Calls for international standardisation of body protectors after rider killed

  • Riders are calling for international standardisation of body protectors after the inquest into the death of Jordan McDonald at last year’s Nunney Horse Trials reported that the Canadian event rider was wearing a body protector that would not have met British Eventing’s (BE) safety standards.

    Jordan (pictured, top), 30, was riding Only Me in a novice section on 14 June 2014. The pair had a rotational fall at fence 7a on the cross-country course and Jordan suffered “fatal chest injuries”, the inquest last week (12 May) found.

    When returning a verdict of accidental death, Tim Hayden, assistant coroner for East Somerset, said: “There were multiple fractures on each side of the ribcage, four on one side and five on the other, and a laceration of the lung which made the process of resuscitation very difficult and subsequently impossible.”

    Accident and emergency consultant Dr Michael Whitlock, who was on duty at the event, said: “The area where the lung was damaged probably had no protection. It is difficult to predict the severity of the injuries if a Class Three [BETA standard] body protector had been worn.”

    Dr Whitlock confirmed to H&H that Jordan “was not wearing a body protector that conformed to any recognised international standard”.

    He added: “He was wearing a high-standard Charles Owen hat that was markedly damaged but he had no brain injury so the helmet did its job.”

    The coroner confirmed to H&H that Jordan had not been wearing an air jacket.

    No global standard

    While British Eventing (BE) has clear rules on the standard of body protector which must be worn — and has announced that it will review the current rules following this inquest — the FEI has no rules on the subject.

    The 2015 FEI eventing rule book only states, in reference to cross-country: “Body protectors are compulsory for this test.”

    Bruce Haskell, of the International Eventing Riders Association, said the group had “been pushing the FEI for a minimum standard of body protectors for some time”.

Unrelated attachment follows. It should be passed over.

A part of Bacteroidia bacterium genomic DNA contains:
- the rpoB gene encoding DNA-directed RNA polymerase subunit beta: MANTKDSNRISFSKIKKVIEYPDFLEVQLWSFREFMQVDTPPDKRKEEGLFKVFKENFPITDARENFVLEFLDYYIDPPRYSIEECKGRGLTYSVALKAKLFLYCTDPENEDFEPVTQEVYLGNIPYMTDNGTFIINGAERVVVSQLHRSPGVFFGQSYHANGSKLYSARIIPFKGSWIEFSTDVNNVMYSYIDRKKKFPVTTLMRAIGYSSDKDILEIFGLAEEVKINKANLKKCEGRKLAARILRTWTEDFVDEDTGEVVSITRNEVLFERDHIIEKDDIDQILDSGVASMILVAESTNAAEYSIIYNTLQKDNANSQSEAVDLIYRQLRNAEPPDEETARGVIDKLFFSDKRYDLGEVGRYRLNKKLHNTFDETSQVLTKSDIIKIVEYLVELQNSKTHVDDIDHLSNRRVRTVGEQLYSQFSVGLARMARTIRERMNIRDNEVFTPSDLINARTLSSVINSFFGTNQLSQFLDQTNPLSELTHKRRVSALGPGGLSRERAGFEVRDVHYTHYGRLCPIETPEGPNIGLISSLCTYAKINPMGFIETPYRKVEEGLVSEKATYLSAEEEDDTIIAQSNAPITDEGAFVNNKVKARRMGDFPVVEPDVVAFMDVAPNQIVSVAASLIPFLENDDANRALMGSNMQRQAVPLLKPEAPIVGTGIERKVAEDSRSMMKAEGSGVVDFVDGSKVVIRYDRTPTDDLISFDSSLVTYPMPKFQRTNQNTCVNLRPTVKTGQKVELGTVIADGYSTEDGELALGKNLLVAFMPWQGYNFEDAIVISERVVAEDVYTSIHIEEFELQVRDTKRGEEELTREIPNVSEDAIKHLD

“We accept that eventing is a high-risk sport, but there are two areas — head protection and body protection — that can help reduce this risk, and tougher regulation should be put in place,” he told H&H.

    “We are wholly behind BE’s efforts to improve safety standards and wish the FEI would follow suit.”

    An FEI spokesman told H&H they couldn’t say more until they had seen the BE review.

    “We would be very interested to study it, but won’t be able to comment on the findings before that,” she said, but added that body protectors are expected to be reviewed as part of the FEI risk-management programme.

    Jordan’s sister, Shannon Maas, said safety is extremely important to the family and that her brother “was not wearing substandard body protection”.

    “He was wearing a Tipperary vest, which is a well-known North American brand,” she said. “My feeling is that the United States Eventing Association and Equine Canada should follow what BE has done and make the highest standard of body protector a requirement in their rulebook. Then all organisations should develop a method to assure that the rider’s body protector meets this standard prior to competition.”

    Shandiss McDonald, Jordan’s wife, said they had “no idea” that the protector wasn’t approved in the UK.

    Equine Canada rules state, similar to the FEI: “A body protective vest must be worn,” but doesn’t specify a standard.

    Better checks?

    Daisy Berkeley, the athlete representative on the FEI eventing committee, called for more vigilant checks from organisers and governing bodies.

    “In Britain we are required to ride in a certain standard of body protector,” she said.

    “But our body protectors are not tagged and checked consistently in the way our helmets are. Although we need to be responsible for our own safety, riders are not always the best at keeping up to date on improvements in standards. Spot checks when you pick up your numbers at the beginning of the season, and at random events, could improve awareness.”

    Dr Whitlock added: “Although it would not be so easy to tag body protectors it wouldn’t be impossible, but it is up to organisers and BE to see if that’s feasible.”

    Ref: H&H 22 May, 2015

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